March of Dimes has always been there for the most vulnerable. Right now, our country faces a serious maternal and infant health crisis that affects far too many moms and babies. These families share an unspoken connection through their struggles, battles, wins and losses.
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Diane’s journey to pregnancy was full of setbacks.
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Too many parents like Azeem and Marise experience the heartbreak of loss.
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After a miscarriage and numerous fertility treatments, she finally got pregnant with her first child in her forties. While overjoyed at being pregnant, she was at high-risk and constantly in fear of losing the baby. Suddenly, at 28 weeks and 5 days—during the global pandemic—her son was born by emergency C-section. “It was scary with COVID because they only allowed one parent at a time,” Diane said.
After their first pregnancy ended in a miscarriage at 11 weeks, they were devastated. They then went on to have two more losses—one at 19 weeks and another at 29 weeks.
“You never think that this is going to happen to you,” Marise says. She and
The beginning was rough for her. Her mental health had been managed for years, but she was diagnosed with hyperemesis gravidarum, which is severe nausea and vomiting during pregnancy, preventing her from taking mental health medication. Knowing that his wife is struggling isn’t easy for Kurt either.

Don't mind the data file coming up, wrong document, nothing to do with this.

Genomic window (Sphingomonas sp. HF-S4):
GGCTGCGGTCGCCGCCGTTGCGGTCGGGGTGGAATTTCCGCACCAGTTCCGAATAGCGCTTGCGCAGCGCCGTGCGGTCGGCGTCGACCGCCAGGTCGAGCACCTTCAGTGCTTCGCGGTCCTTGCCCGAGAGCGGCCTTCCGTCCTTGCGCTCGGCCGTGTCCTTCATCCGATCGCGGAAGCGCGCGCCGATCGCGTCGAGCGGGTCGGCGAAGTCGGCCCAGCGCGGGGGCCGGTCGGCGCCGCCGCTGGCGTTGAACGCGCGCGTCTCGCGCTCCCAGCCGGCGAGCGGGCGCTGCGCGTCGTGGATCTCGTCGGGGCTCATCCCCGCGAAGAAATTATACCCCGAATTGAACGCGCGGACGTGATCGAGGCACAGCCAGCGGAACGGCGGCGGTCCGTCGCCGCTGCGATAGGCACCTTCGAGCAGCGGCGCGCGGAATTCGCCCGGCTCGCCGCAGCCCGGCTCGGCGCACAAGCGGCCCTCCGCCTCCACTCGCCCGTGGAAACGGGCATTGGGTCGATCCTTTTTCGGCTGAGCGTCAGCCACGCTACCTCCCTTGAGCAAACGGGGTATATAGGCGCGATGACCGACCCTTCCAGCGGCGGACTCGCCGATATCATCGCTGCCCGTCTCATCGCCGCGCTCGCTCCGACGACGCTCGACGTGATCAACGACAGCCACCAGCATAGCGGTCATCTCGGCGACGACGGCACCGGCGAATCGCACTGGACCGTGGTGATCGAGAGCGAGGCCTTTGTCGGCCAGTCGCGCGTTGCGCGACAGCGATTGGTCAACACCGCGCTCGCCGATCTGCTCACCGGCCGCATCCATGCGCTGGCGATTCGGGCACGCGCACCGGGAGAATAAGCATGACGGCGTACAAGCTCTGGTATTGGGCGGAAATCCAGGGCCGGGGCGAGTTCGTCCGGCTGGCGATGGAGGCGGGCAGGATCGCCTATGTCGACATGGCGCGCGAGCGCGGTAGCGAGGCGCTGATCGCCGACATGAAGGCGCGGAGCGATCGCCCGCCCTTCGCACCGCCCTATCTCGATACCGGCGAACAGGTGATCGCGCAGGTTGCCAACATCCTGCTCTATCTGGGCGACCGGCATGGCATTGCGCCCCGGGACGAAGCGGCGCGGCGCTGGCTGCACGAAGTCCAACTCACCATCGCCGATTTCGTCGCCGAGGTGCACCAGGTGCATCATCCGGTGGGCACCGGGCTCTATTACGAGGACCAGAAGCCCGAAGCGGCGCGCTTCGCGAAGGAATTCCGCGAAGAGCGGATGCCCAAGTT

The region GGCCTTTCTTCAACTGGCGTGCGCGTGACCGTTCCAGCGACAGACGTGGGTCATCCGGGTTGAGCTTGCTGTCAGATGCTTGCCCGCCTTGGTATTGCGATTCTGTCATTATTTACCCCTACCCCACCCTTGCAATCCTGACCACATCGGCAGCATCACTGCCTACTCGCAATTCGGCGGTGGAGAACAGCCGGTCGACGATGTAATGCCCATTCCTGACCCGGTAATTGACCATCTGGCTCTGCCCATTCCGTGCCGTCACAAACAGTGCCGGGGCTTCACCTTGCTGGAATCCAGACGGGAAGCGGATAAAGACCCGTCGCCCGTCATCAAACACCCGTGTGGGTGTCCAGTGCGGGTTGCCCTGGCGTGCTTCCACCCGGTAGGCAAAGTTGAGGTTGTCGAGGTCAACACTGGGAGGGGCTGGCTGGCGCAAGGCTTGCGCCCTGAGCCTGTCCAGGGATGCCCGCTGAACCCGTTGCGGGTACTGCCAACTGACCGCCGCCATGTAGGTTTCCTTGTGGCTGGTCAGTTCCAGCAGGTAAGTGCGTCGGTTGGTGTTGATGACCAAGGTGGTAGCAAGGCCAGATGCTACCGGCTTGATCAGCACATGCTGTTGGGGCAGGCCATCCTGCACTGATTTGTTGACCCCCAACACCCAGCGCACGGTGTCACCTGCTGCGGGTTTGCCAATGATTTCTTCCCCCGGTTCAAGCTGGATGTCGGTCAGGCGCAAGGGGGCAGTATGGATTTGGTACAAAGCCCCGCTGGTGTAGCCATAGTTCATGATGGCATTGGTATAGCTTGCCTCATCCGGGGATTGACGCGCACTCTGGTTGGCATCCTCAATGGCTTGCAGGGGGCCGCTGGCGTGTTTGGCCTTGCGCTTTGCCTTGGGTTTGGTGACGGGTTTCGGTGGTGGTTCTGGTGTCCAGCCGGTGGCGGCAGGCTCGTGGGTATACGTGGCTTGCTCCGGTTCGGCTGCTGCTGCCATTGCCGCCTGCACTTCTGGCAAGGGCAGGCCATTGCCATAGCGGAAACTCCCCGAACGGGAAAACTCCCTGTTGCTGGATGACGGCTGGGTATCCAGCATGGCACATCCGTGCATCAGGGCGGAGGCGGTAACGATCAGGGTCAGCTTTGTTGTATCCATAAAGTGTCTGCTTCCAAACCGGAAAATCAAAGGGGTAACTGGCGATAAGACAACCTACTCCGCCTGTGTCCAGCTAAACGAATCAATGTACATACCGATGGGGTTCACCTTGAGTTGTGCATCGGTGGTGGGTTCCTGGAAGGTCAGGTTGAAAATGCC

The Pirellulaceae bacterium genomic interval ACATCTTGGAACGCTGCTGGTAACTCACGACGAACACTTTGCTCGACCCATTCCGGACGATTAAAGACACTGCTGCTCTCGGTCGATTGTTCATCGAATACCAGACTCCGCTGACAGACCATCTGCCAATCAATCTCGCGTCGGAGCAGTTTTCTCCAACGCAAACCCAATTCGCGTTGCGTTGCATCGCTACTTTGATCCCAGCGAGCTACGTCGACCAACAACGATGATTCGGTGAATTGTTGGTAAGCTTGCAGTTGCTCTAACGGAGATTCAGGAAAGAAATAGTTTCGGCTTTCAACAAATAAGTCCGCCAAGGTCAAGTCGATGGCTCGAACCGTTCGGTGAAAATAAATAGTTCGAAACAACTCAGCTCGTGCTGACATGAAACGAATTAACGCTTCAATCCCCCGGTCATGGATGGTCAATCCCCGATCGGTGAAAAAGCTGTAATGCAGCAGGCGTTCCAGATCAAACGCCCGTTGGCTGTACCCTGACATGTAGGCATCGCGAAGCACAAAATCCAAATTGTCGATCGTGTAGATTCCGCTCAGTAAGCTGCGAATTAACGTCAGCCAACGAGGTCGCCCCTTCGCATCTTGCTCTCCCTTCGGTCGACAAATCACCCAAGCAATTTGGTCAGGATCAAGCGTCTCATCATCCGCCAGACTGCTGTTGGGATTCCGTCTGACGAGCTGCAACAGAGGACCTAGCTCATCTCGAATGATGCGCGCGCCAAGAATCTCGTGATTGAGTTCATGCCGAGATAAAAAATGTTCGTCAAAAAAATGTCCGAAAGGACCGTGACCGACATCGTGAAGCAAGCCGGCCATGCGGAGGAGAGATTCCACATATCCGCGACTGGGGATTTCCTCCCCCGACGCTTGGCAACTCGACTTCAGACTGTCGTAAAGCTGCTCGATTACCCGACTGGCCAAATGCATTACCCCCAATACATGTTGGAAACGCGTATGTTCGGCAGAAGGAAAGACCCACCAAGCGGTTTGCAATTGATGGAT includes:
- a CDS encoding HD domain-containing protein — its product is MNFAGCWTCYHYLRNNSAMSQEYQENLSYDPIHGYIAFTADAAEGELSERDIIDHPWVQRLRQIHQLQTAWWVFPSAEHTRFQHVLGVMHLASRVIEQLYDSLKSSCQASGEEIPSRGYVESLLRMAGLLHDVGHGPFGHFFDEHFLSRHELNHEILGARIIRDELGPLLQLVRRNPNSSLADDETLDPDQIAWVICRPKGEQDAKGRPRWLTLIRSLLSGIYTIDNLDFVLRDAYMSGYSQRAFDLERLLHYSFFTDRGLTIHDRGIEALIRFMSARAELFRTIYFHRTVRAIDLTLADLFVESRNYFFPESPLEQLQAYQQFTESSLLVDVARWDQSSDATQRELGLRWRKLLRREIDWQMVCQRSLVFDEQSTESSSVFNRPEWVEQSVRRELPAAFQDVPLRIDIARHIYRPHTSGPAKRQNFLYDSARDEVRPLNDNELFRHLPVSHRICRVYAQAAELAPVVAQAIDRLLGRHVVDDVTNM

“And since I wanted to breastfeed, that meant it was going to be me.”
After multiple complications and 93 days in the NICU, her son could go home. Now he's healthy and progressing. Diane’s grateful for all the NICU nurses and the doctors who taught her how to take care of him.
Diane wants other parents with babies in the NICU to know they’re not alone. By sharing her story, she hopes she’ll inspire others to reach out and get support. “Even if it makes them feel a little better for one day,” she said, “it'll be worth it.”
Azeem felt that most people didn’t acknowledge how big of an impact their losses had on them. “A lot of people do think that you're just supposed to get over it,” Marise adds. They found ways to try to support each other and also support others who have gone through this as well.
Even through all of this, Marise and Azeem didn’t give up hope of having children—a couple of years ago, they gave birth to a beautiful, healthy baby girl. And they just recently gave birth to their second daughter. They want other parents who are experiencing this type of loss to know that they’re not alone. “Whatever you're feeling, there's no right or wrong to it,” Marise says. “Take it one day at a time and give yourself so much grace because you deserve it.”
Tell your story in a community of support that gives voice to experiences that are not always heard, from the joys of parenting to the heartbreak of loss.
Jordan and her husband Kurt are at 27 weeks in their pregnancy.
“Emotionally it's been a struggle,” he says. “But we're in it together so we just put a smile on every day and just support each other.”
She can’t overstate the importance of having access to constant care. She spoke to her physicians almost daily—and she feels lucky. “My physicians all communicated with me back and forth on a daily basis,” she says. “But if I didn’t have that support or access to that support, I really don't know where we would be in this journey.”
By sharing her story, Jordan hopes that other pregnant people will see that her situation is common and that there is help. “I know going through it, I wasn't finding a lot of people who identified with how I was feeling,” she says. “I just hope that someone realizes that there are other women like you and you're going to make it through just like we are.”
Discover more families and individuals whose stories inspire us every day.
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